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Mailbox Monday #201

Mailbox Mondays (click the icon to check out the new blog) has gone on tour since Marcia at A Girl and Her Books, formerly The Printed Page passed the torch. This month’s host is Bermudaonion.

The meme allows bloggers to share what books they receive in the mail or through other means over the past week.

Just be warned that these posts can increase your TBR piles and wish lists.

Here’s what I received:

1.  Cascade by MaryAnne O’Hara for a TLC Book Tour in December.

2.  The Missing Manuscript of Jane Austen by Syrie James for review.

What did you receive?

Jane Austen Made Me Do It Edited by Laurel Ann Nattress

Laurel Ann Nattress, the woman behind Austenprose.com, is now the editor of Jane Austen Made Me Do It, a collection of Jane Austen-inspired short stories (check out the tour).  Authors not considered Austenites per se, like Frank Delaney writes with Diane Meier and Adriana Trigiani join those known for their Austen spinoffs, like Amanda Grange, Jane Odiwe, Alexandra Potter, and more.  The collection even includes the winner of the Jane Austen Made Me Do It short story contest — Brenna Aubrey’s “The Love Letter.”  But some Austen retelling favorites like Abigail Reynolds, Mary Simonsen, and Eucharista Ward are notably absent.  However, this only begs the question as to whether there will be another anthology in the future as the Austen subgenre continues to grow.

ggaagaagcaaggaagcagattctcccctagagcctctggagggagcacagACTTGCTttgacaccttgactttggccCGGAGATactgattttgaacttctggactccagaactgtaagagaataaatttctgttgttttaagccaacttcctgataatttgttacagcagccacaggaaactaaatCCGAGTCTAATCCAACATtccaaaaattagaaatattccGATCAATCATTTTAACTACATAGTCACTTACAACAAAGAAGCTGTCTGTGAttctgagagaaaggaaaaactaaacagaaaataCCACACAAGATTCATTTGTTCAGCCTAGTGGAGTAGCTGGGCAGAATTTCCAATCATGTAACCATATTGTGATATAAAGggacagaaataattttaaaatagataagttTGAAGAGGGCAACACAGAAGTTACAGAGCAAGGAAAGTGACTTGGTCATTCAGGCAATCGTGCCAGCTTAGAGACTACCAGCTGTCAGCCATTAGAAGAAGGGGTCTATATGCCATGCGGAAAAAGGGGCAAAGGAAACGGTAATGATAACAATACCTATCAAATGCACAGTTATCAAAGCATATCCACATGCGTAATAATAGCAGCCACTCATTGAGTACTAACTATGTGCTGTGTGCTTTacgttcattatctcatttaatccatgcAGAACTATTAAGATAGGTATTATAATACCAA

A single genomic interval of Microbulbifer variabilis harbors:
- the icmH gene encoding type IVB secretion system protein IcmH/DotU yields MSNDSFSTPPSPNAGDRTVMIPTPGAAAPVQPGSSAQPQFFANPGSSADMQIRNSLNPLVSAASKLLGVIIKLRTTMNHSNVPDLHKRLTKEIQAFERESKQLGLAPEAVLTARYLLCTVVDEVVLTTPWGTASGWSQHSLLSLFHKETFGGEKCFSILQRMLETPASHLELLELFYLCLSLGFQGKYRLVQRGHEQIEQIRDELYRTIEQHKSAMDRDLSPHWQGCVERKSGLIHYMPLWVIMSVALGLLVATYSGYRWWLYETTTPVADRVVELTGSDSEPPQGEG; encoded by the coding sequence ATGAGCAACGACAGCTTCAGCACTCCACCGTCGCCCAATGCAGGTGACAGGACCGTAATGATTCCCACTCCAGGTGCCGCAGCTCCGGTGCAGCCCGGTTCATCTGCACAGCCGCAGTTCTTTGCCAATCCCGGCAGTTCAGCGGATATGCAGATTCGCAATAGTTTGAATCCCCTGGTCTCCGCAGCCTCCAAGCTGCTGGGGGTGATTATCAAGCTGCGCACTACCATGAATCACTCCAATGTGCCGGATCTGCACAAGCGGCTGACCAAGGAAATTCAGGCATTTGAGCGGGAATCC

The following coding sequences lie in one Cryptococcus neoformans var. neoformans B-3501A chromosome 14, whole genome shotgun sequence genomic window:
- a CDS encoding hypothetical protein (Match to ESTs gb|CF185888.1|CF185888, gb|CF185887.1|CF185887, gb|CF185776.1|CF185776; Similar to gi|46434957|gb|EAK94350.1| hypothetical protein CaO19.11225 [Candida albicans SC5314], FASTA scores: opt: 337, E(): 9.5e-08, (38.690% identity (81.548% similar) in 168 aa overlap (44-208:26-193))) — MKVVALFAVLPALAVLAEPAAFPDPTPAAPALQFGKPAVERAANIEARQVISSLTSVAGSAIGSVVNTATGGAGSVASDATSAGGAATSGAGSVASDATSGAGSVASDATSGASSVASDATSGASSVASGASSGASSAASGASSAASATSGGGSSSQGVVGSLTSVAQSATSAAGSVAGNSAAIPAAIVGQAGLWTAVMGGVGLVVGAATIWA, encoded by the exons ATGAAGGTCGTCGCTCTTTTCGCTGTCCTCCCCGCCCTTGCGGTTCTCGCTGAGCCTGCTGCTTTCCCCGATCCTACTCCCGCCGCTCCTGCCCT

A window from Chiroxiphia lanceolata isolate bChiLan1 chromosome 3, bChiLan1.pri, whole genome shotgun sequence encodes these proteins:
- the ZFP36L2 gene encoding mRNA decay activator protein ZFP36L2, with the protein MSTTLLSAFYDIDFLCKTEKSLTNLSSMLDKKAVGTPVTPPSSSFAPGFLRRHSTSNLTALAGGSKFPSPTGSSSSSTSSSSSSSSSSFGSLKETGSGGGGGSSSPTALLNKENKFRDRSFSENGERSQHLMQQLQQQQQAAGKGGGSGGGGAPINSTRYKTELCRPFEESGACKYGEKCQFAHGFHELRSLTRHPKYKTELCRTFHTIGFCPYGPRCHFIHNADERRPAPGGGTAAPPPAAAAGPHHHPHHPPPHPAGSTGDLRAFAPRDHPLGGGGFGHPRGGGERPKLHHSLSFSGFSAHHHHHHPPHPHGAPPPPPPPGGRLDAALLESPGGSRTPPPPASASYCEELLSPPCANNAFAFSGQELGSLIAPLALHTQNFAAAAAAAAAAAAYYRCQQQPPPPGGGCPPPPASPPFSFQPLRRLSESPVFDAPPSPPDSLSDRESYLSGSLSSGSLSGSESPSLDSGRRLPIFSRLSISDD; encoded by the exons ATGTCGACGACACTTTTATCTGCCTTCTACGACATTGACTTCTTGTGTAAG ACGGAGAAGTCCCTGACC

It is only fitting that the collection begins with the woman who started my journey onward into the world of Jane Austen and subsequent retellings and inspired novels, Syrie James with “Jane Austen’s Nightmare.”  The short story personifies every writer’s nightmare — that the characters will not like how they have been drawn and will seek justice.  From characters perceived as too perfect to those with a great number of flaws, Austen meets them all in her nightmare set in Bath, a city she despises.  Kicking off the collection here is a great introduction to all of Austen’s novels and characters and to her own fears and character as we know her to have been, possibly.

“Austen’s rise to fame has been steady since her nephew James Edward Austen-Leigh’s biography, A Memoir of Jane Austen, introduced ‘dear Aunt Jane’ to broader readership in 1869, but recently, two elements have been her strongest catalyst:  the Internet and a wet shirt.”  (page xii)

There are stories for five of her six novels, and Mansfield Park, though mentioned in passing or referred to slightly, is the one left out as an inspiration for a complete story.  Each author tackles a different novel and/or theme from the ridiculousness of ghost stories in “A Night at Northanger” by Lauren Willig to the trials of living with one’s in-laws, like in “Nothing Less Than Fairy-Land” by Monica Fairview.  Clever renderings of finding love in the most unlikely places in Beth Patillo’s “When Only a Darcy Will Do” are joined by modernized stories of renewed love and patience.  These stories are perfect for those looking for more Austen and for those who are unsure whether they would like Austen retellings/continuations.